The roads will be busier than usual during the holidays and professional drivers will be working to do their jobs safely and efficiently.  -  Photo: Automotive Fleet/Samsara

The roads will be busier than usual during the holidays and professional drivers will be working to do their jobs safely and efficiently.

Photo: Automotive Fleet/Samsara

For the professional drivers who work through the busy end-of-year holiday season, more vehicles on the road—combined with obvious hazards like snow, rain, and ice—could lead to more dangerous trips. To identify the trends and common risks of driving during the holidays, Samsara's Data Science and Analytics team released a new report taking a closer look at the driving behaviors of organizations in 2022 and 2023.

Samsara found that risky driving behaviors often don't peak during holiday weeks themselves. Rather, these issues are more common in the weeks leading up to and following holidays.

Harsh Braking Common Around Thanksgiving

One study found that harsh braking is one of the most likely predictors of future crashes.

For this reason, any rise in harsh braking is cause for concern, and our data showed higher levels of this behavior surrounding the Thanksgiving holiday, according to Samsara. 

Harsh braking was 22% higher the week before Thanksgiving, compared to the week of the holiday. Furthermore, harsh braking was 13% higher in the week after Thanksgiving, compared to Thanksgiving week. The company also identified the top 10 states where drivers experience the most harsh braking during November and December 2022.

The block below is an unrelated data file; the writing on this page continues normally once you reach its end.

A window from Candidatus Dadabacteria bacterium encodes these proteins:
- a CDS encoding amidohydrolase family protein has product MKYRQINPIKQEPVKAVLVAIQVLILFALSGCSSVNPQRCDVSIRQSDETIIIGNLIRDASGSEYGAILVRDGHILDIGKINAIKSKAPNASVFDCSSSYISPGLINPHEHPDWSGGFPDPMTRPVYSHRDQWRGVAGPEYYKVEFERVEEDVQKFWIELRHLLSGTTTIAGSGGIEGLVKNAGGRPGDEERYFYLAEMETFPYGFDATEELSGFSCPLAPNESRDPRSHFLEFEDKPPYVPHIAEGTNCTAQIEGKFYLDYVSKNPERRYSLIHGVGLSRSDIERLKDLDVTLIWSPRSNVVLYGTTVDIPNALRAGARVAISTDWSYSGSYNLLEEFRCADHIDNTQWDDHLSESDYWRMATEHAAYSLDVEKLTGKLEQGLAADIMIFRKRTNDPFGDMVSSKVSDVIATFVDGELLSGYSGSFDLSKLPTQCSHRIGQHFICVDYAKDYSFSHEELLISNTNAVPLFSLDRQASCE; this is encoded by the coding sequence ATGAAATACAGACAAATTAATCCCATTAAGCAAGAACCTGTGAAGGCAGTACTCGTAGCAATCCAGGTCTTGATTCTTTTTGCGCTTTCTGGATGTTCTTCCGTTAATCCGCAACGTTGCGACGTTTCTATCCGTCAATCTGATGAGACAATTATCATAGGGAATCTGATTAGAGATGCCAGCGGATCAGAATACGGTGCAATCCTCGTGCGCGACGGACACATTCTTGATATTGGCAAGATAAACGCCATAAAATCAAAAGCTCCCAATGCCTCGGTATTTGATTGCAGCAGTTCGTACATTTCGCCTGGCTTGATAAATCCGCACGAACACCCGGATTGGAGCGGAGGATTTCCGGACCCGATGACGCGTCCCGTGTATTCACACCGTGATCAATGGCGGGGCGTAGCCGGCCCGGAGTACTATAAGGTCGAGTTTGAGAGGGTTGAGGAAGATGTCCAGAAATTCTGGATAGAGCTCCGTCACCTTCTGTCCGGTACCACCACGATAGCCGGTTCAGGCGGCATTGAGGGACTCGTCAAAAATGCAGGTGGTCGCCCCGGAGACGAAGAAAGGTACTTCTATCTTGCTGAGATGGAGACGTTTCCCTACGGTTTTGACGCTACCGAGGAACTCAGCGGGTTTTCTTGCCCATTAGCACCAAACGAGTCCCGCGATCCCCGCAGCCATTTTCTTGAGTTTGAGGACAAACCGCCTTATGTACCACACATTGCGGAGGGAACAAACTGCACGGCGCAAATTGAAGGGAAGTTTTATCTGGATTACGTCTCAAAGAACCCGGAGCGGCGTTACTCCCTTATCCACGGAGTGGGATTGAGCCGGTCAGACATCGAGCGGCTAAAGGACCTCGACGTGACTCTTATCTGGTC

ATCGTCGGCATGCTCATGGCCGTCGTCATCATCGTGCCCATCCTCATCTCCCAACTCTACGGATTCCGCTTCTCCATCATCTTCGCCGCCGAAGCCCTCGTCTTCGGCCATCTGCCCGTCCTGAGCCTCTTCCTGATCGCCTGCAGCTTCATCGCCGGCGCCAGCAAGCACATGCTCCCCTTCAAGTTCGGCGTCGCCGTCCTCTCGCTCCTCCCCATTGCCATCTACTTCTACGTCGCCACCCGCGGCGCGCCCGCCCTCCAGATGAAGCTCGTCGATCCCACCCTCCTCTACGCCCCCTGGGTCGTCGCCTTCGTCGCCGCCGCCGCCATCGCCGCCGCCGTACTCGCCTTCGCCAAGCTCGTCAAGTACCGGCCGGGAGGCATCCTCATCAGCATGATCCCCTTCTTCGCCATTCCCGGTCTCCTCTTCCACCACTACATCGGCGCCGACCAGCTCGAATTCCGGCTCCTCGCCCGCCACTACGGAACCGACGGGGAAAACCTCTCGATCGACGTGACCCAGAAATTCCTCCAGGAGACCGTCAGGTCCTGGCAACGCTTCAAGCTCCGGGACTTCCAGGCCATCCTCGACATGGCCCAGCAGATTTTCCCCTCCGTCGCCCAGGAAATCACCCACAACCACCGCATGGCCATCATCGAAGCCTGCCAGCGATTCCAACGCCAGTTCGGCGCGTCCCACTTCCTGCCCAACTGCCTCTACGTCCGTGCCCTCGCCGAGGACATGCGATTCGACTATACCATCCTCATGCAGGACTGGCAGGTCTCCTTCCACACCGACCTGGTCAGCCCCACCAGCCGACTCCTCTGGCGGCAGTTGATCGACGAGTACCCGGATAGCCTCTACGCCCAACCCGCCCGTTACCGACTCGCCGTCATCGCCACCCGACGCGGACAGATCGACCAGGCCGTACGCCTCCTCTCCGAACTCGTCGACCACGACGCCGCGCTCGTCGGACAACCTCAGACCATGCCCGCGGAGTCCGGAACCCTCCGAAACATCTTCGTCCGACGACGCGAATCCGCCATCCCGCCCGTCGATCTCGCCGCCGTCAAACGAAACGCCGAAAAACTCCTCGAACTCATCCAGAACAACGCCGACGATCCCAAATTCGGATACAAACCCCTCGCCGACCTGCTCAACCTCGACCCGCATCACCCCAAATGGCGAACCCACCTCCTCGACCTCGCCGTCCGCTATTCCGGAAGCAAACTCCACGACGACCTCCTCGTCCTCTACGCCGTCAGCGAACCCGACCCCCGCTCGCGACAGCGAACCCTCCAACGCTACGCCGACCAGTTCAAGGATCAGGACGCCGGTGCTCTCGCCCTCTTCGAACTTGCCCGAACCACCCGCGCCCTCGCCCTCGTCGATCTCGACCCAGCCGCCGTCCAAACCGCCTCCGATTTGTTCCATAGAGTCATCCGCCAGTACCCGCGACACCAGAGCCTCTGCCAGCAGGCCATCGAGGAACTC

Sudden, hard braking—also called harsh braking—is highly associated with on-the-road crashes for commercial drivers.  -  Photo: Samsara

Sudden, hard braking—also called harsh braking—is highly associated with on-the-road crashes for commercial drivers.

Photo: Samsara

When Samsara looked at incidents of speeding, as compared to Thanksgiving week, it found that incidents were 21% higher the week before and incidents were 22% higher the week after. However, speeding was not uniform across the country, as is the case with harsh braking, where incident rates are more consistent.

Many of the states with the highest level of speeding per trip were clustered in the Northeast, including Connecticut, New Hampshire, Delaware, and Maryland.

 -  Photo: Samsara

Photo: Samsara

Samsara also noticed trends in what time of day drivers speed the most. Trips where speeding occurs are more likely to start mid-morning, 9:00 am to 11:00 am, while they are least likely to start late at night, 10:00 pm to 1:00 am. 

These results suggest that professional drivers aren’t speeding when there is a relatively open road in front of them late at night, but rather at times when there are likely more drivers on the road. Samsara's data reflects conclusions from the NHTSA that show traffic congestion is a top contributing factor to aggressive driving behaviors, including speeding.

Moreover, traffic volume is typically higher around the holidays. In 2022, we found that trip volume was 37% higher the week before Thanksgiving compared to Thanksgiving week. Data from organizations like the National Safety Council point to increased traffic volume as a major risk factor for road accidents around major holidays. 

The graph illustrates the weekly percentage change relative to the baseline value from the first week of November (week 44). It shows the normalized number of trips, average time spent speeding, and harsh braking between November and early January.  -  Photo: Samsara

The graph illustrates the weekly percentage change relative to the baseline value from the first week of November (week 44). It shows the normalized number of trips, average time spent speeding, and harsh braking between November and early January.